New Justice Department Study Focuses on Tribal Crime Data
WASHINGTON, June 28, 2011 /PRNewswire-USNewswire/ -- Today the Justice Department's Bureau of Justice Statistics (BJS) released Compendium of Tribal Crime Data, 2011. The compendium includes BJS's most current data on key criminal justice issues in Indian Country. It addresses gaps in national-level reporting of tribal crime data and is part of BJS's first annual report to Congress mandated by the Tribal Law and Order Act (TLOA), 2010.
The compendium describes BJS data collection activities and presents selected findings on important tribal crime issues. It summarizes current and planned activities to address gaps in tribal crime data and details findings about tribal law enforcement agencies, state court prosecutors' offices with jurisdiction in Indian Country, jails in Indian country, and tribal youth in the federal justice system.
Summary of findings:
Tribal Crime Data Collection Activities
The TLOA requires BJS to establish and implement a tribal crime data system through consultation with American Indian tribes and in collaboration with other federal agencies. This report describes BJS's multifaceted approach to support tribal participation in national data systems by strengthening existing data collection efforts and establishing new ones. During 2010, BJS worked with the FBI and Bureau of Indian Affairs (BIA) to ensure that tribal crime data met standards for the FBI's Uniform Crime Reporting (UCR) Program. As a result, the number of Indian tribes submitting crime data to the FBI from 2008 to 2010 increased from 25 to 144, and federal Edward Byrne Memorial Justice Assistance Grant (Byrne/JAG) awards available for tribal law enforcement increased from $150,000 to $709,000. BJS also used Recovery Act funds to train 140 tribal law enforcement staff in the UCR.
Tribal Law Enforcement, 2008
In 2008, American Indian tribes operated 178 law enforcement agencies. Eleven of the largest agencies served jurisdictions covering more than 1,000 square miles. Tribal law enforcement agencies employed about 3,000 sworn officers in 2008. Most agencies were responsible for a number of functions in addition to law enforcement activities, such as court security and serving court documents.
State Prosecutors' Offices with Jurisdiction in Indian Country, 2007
In 2007, 93 state prosecutors' offices reported jurisdiction under Public Law 83-280 for felonies committed in Indian Country. Seventy-three percent of these offices reported prosecuting at least one felony in Indian Country. Most offenses committed in Indian Country and prosecuted in state courts involved drugs (63 percent), domestic violence (60 percent), or aggravated assault (58 percent).
Selected Findings: Jails in Indian Country, 2009
This report summarizes the key findings of a BJS report published in February 2011. Between June 2008 and June 2009, the average daily jail population in Indian Country increased by 12 percent, and the percentage of occupied bed space increased from 64 percent to 73 percent. During June 2009, the number of inmates admitted into Indian Country jails (11,357) was about 5 times the size of the average daily population (2,124).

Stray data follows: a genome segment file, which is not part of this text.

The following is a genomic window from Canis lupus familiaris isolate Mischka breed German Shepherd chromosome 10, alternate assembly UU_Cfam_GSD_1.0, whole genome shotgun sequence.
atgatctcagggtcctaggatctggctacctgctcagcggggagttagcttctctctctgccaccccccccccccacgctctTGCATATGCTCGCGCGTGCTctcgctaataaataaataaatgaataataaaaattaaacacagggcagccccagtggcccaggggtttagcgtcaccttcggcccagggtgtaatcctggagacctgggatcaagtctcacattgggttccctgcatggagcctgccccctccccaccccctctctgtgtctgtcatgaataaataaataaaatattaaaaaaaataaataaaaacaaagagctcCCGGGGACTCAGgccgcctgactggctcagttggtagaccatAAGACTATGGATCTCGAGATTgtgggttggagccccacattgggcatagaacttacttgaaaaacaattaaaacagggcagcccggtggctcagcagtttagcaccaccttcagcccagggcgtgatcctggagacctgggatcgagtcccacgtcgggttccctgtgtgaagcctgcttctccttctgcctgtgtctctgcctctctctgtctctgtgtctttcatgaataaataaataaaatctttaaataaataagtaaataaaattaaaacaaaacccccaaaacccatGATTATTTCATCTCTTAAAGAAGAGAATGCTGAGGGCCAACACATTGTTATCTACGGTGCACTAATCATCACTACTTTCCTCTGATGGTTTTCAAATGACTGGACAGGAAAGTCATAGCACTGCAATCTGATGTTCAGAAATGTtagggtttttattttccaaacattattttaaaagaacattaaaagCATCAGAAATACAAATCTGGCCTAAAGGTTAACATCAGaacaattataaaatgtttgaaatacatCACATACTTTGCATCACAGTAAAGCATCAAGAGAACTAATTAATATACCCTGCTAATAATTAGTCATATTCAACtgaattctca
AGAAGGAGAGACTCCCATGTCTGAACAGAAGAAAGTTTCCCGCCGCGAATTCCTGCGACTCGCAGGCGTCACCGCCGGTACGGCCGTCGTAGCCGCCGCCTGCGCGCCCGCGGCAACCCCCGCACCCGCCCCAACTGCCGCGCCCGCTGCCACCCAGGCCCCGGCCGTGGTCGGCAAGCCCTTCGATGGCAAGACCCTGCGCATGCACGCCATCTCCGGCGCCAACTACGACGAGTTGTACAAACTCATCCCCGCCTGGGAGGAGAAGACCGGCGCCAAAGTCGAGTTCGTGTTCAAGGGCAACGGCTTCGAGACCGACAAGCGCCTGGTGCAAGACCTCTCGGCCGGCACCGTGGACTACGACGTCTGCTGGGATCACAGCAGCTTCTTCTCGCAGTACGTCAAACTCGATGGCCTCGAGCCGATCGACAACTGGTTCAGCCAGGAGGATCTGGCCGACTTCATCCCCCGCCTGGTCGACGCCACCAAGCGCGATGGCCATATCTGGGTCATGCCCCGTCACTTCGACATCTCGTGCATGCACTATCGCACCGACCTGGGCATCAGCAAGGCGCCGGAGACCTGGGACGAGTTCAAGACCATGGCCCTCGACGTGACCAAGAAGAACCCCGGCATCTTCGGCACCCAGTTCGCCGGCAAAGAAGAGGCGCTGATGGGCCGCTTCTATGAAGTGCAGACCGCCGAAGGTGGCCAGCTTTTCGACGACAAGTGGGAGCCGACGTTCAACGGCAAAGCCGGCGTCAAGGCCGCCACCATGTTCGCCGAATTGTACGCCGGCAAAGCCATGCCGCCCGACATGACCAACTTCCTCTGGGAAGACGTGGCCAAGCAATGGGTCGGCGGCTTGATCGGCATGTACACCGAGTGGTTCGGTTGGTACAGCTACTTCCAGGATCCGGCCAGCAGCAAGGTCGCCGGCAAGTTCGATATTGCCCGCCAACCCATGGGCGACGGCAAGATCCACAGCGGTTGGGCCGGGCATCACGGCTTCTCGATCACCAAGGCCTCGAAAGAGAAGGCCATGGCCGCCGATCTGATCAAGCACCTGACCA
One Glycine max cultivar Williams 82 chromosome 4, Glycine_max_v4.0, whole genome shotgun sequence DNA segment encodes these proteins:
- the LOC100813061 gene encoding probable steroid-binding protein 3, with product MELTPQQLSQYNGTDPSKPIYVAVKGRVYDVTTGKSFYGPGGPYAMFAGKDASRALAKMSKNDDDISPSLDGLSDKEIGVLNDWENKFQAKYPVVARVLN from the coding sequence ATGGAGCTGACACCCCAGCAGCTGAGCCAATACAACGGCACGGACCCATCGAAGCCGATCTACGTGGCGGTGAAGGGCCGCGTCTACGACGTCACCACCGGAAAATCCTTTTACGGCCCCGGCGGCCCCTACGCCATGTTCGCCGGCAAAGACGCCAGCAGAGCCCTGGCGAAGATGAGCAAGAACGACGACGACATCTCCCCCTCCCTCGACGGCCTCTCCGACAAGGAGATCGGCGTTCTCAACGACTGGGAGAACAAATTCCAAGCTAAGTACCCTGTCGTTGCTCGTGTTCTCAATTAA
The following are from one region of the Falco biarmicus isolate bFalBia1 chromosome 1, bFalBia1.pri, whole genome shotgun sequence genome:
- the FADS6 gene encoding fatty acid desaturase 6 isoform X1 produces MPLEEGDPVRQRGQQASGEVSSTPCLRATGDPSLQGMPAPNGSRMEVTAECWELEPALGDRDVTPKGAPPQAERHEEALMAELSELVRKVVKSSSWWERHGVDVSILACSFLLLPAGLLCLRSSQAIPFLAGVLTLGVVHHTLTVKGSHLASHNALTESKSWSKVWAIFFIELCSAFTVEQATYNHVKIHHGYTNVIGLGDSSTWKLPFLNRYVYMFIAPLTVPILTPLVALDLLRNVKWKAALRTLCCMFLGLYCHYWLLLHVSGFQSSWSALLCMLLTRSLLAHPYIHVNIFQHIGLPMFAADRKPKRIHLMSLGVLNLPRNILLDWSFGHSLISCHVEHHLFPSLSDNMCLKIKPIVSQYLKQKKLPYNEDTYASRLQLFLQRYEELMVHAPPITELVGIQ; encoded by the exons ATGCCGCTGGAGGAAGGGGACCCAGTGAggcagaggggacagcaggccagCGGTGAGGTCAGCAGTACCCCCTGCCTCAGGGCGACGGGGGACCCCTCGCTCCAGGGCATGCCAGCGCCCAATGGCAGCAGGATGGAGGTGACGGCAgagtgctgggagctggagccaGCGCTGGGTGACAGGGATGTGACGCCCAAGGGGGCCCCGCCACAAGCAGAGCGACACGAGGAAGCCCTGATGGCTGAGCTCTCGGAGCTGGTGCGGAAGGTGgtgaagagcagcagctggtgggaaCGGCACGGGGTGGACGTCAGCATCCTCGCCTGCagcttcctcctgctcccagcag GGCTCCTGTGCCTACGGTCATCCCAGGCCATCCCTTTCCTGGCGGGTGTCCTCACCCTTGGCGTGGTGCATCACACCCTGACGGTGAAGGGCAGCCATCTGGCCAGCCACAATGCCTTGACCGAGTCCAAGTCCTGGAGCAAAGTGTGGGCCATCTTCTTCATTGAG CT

Summary: Tribal Youth in the Federal Justice System
Between 1999 and 2008, most tribal youth in the federal justice system were referred for a violent offense. Sexual abuse was the most common violent offense, followed by assault and murder. The number of tribal youth handled by the federal courts declined from 139 in 1999 to 70 in 2008. About 40 percent of tribal youth in matters referred to U.S. attorneys in 2008 (46 youth) were declined for prosecution, and of those prosecuted, federal courts convicted 95 percent of cases. Tribal youth represented more than half (2,124) of the nation's youth admitted to the legal custody of federal prison authorities from 1999 to 2008 (3,842). These youth were mostly male (92 percent) and older teens—more than half were ages 16 or 17.
Duren Banks coordinated the development of the Compendium of Tribal Crime Data, 2011 (NCJ 234459). Tribal Crime Data Collection Activities (NCJ 234518) was written by Duren Banks, Steven W. Perry and Allina Lee. Tribal Law Enforcement, 2008 (NCJ 234217) was written by Brian A. Reaves. State Prosecutors' Offices with Jurisdiction in Indian Country, 2007 (NCJ 234241) was written by Steven W. Perry, Ron Malega, and Duren Banks. Summary: Tribal Youth in the Federal Justice System (NCJ 234218) was written by Mark Motivans and Howard Snyder. Selected Findings: Jails in Indian Country, 2009 (NCJ 232223) was written by Todd Minton. All are BJS authors. Following publication, the reports can be found at http://www.bjs.gov.
For additional information about the Bureau of Justice Statistics' statistical reports and programs, please visit the BJS website at http://www.bjs.gov/.
The Office of Justice Programs (OJP), headed by Assistant Attorney General Laurie O. Robinson, provides federal leadership in developing the nation's capacity to prevent and control crime, administer justice, and assist victims. OJP has six components: the Bureau of Justice Assistance; the Bureau of Justice Statistics; the National Institute of Justice; the Office of Juvenile Justice and Delinquency Prevention; the Office for Victims of Crime; and the Office of Sex Offender Sentencing, Monitoring, Apprehending, Registering, and Tracking. More information about OJP can be found at http://www.ojp.gov.
SOURCE U.S. Department of Justice - Office of Justice Programs